Key Variables Database Driven Batch Processing Self Hosted – RabbitMQ Cloud Based – Iron MQ
Speed of processing a batch Slow Fast Fast
Data Loss from Server Crashes & Production Issues Low Risk Medium Risk Low Risk
Custom Programming for Queue Management High Effort Low Effort Low Effort
Set Up for Queue Management NA Medium Effort Low Effort
Deployment & Maintenance of Queues NA High Effort Low Effort

(Via DataScienceCentral.com)

How MySQL Is Able To Scale To 200 Million QPS – MySQL Cluster

This is a guest post by Andrew Morgan, MySQL Principal Product Manager at Oracle.


The purpose of this post is to introduce MySQL Cluster – which is the in-memory, real-time, scalable, highly available version of MySQL. Before addressing the incredible claim in the title of 200 Million Queries Per Second it makes sense to go through an introduction of MySQL Cluster and its architecture in order to understand how it can be achieved.

Introduction To MySQL Cluster

MySQL Cluster is a scalable, real-time in-memory, ACID-compliant transactional database, combining 99.999% availability with the low TCO of open source. Designed around a distributed, multi-master architecture with no single point of failure, MySQL Cluster scales horizontally on commodity hardware with auto-sharding to serve read and write intensive workloads, accessed via SQL and NoSQL interfaces.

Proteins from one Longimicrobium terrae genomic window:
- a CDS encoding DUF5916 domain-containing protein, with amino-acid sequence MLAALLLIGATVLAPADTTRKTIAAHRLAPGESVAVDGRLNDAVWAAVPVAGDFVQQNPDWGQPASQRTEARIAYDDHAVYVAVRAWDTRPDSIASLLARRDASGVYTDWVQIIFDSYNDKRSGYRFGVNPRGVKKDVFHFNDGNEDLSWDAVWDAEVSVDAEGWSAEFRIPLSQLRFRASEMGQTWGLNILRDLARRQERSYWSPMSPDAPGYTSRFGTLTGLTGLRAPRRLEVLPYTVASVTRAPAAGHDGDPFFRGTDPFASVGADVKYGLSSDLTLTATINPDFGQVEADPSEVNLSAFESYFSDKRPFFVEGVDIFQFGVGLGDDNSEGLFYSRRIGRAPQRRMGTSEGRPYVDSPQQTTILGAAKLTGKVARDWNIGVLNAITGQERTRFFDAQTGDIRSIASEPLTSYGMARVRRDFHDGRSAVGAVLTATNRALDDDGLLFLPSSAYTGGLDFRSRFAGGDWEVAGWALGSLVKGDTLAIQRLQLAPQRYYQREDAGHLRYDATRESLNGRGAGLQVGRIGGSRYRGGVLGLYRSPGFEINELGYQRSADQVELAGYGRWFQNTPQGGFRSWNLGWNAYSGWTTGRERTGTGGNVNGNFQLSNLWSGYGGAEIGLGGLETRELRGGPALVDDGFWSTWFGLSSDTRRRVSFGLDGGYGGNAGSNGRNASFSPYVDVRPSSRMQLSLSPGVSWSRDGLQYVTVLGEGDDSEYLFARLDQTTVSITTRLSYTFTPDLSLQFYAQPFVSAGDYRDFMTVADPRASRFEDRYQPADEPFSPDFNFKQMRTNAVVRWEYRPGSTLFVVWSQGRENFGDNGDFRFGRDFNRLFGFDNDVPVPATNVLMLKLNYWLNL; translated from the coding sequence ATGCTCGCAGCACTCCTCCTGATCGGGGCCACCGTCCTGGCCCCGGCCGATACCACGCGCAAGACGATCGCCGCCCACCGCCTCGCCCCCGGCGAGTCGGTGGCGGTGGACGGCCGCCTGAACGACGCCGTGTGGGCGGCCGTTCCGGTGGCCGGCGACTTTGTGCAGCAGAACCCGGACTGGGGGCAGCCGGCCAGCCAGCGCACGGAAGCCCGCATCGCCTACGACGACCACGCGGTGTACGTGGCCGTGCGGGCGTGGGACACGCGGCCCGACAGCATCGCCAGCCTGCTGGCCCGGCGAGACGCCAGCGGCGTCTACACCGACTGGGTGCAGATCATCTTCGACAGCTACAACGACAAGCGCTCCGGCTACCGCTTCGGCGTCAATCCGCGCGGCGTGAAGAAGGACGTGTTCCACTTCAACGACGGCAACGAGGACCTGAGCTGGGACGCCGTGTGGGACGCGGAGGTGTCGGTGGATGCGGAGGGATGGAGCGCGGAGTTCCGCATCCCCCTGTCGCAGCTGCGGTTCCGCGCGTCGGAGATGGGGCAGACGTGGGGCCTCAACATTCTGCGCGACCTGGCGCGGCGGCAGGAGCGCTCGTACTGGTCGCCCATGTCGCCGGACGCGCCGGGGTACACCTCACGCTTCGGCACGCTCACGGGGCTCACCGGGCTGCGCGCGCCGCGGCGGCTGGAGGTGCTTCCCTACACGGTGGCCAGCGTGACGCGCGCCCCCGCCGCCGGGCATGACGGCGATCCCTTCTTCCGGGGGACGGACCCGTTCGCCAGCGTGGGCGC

Originally designed as an embedded telecoms database for in-network applications demanding carrier-grade availability and real-time performance, MySQL Cluster has been rapidly enhanced with new feature sets that extend use cases into web, mobile and enterprise applications deployed on-premise or in the cloud, including: – High volume OLTP – Real time analytics – E-commerce, inventory management, shopping carts, payment processing, fulfillment tracking, etc. – Online Gaming – Financial trading with fraud detection – Mobile and micro-payments – Session management & caching – Feed streaming, analysis and recommendations – Content management and delivery – Communications and presence services – Subscriber/user profile management and entitlements

MySQL Cluster Architecture

While transparent to the application, under the covers, there are three types of node which collectively provide service to the application. The figure shows a simplified architecture diagram of a MySQL Cluster consisting of twelve Data Nodes split across six node groups.MySQL-Cluster-Architecture